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It’s always hard to fill the shoes of a leader because of people’s expectations. More often than not, good deeds are ignored while the smallest of mistakes are magnified out of proportion. At times, many leaders are tempted to use a friendly approach so that their followers will look upon them more kindly, but taking that path doesn’t always lead to glory and success.

 TRUST – The word ‘trust’ can be many things. A friendly leader is usually someone people may trust not to get too angry when they voice out their complaints, but a friendly leader might not be trusted to lead them to progress because they’ve mistaken his friendliness for immaturity.

 NETWORK – One surefire benefit of being a friendly leader is that he almost always has a large network of contacts to depend on. This will definitely come in handy when he needs people to invite to his parties or prove that he has the majority on his side.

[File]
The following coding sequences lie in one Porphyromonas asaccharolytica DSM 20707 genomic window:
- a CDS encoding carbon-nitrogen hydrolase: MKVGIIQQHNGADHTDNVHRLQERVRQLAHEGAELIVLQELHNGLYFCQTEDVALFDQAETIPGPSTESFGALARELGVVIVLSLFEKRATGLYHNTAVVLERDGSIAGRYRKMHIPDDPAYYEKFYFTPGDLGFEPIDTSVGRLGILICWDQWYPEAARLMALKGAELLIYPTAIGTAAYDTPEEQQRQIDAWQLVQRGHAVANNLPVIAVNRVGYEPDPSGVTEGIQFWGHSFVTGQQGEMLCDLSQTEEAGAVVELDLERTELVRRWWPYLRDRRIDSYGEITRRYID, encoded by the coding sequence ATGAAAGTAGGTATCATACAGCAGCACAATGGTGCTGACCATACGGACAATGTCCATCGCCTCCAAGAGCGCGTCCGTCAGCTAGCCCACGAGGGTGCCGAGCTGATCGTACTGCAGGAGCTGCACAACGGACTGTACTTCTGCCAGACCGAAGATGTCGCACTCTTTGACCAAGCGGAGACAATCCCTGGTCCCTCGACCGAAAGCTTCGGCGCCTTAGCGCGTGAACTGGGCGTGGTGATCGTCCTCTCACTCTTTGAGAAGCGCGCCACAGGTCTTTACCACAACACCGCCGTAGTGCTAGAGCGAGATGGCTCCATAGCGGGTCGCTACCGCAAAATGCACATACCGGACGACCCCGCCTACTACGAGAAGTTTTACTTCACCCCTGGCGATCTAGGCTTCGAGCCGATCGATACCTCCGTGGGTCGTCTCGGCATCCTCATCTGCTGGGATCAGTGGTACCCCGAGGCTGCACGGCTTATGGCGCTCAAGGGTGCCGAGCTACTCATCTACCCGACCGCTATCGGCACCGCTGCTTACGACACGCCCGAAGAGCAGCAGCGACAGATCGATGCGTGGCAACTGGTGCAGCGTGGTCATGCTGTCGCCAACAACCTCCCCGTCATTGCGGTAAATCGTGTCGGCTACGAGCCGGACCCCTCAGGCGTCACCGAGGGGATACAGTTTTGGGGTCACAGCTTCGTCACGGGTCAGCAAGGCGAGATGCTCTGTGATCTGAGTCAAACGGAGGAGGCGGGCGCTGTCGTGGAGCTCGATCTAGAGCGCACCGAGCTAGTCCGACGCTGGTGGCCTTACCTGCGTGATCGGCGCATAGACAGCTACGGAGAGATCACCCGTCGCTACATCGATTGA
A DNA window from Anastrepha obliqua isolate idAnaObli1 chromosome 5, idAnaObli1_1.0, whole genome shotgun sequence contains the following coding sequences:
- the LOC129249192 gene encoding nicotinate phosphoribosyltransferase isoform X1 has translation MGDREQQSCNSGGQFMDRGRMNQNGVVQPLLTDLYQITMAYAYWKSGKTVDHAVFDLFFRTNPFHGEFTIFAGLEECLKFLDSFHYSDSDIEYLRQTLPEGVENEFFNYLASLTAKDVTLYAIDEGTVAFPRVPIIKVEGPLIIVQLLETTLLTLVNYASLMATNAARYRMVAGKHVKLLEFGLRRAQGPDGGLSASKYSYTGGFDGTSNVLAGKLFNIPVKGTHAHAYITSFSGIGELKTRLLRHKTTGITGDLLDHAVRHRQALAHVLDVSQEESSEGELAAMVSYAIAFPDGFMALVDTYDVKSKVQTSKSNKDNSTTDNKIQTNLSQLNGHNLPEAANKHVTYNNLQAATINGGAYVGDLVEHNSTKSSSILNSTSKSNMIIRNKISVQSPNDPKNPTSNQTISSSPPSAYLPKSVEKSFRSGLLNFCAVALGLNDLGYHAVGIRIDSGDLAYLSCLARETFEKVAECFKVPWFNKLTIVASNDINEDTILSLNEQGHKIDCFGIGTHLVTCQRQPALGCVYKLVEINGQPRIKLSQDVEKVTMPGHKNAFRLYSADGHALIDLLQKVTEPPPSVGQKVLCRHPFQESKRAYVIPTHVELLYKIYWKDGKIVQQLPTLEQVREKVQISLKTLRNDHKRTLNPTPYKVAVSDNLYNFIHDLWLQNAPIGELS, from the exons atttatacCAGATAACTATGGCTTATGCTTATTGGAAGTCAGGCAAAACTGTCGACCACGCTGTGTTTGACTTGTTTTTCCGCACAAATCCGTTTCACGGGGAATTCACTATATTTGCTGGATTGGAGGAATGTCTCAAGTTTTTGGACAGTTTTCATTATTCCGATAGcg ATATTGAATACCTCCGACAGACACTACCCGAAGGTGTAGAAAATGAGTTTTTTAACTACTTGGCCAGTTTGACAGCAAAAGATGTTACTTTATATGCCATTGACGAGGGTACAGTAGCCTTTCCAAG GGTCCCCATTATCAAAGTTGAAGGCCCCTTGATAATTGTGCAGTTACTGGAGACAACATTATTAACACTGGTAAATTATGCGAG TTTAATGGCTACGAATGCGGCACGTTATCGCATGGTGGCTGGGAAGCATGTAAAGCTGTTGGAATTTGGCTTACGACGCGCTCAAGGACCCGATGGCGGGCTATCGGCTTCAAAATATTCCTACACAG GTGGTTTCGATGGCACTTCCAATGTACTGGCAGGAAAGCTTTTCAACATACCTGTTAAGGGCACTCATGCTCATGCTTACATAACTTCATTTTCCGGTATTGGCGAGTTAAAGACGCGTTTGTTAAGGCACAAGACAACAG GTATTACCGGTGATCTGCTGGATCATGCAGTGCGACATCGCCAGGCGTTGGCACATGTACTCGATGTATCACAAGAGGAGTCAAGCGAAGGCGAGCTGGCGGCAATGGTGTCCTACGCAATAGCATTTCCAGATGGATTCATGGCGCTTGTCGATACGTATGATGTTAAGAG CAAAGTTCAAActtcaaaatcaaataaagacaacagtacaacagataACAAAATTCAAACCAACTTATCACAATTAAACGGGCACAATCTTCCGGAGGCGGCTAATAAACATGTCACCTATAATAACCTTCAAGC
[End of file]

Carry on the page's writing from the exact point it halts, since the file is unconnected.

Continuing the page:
OBEDIENCE – Because you’re a friendly leader, it’s possible that people under you will forget that there are still lines of authority separating you from the rest of the group. If they don’t forget, they might believe that it doesn’t apply anymore simply because you’re their “friend”. This is one of the greatest disadvantages of being a friendly leader, but it’s also something you can work around by exerting just the right amount of authority at the right times.

 LOYALTY – More often than not, friendly leaders have the loyalty of the people they’re leading. Being friendly is a better way to obtain someone’s loyalty. It’s better than taking bribes or threats because all you’ll get from those is false loyalty. On the other hand, loyalty brought by friendship is something that’s often freely given and priceless.

 PEACE – Because you’re deemed a friendly leader by all, it suggests that everyone under you believes you’re on their side. When any confrontation occurs, the fact that you’re a friendly leader will facilitate your role as a mediator and pacifier since neither will think you capable of biased judgment

 OPENNESS – Lastly, it might be obvious by now that your friendliness is more like a double-edged sword for your leadership. Being friendly allows you to get to know them better, but this is a vice versa thing. Unfortunately, letting your subordinates most things or everything isn’t always a good thing because it could give them too much bargaining power.

 But in the end, what matters beyond being friendly is that you’re a responsible leader as well. Hopefully, your subordinates are smart enough to understand that as well.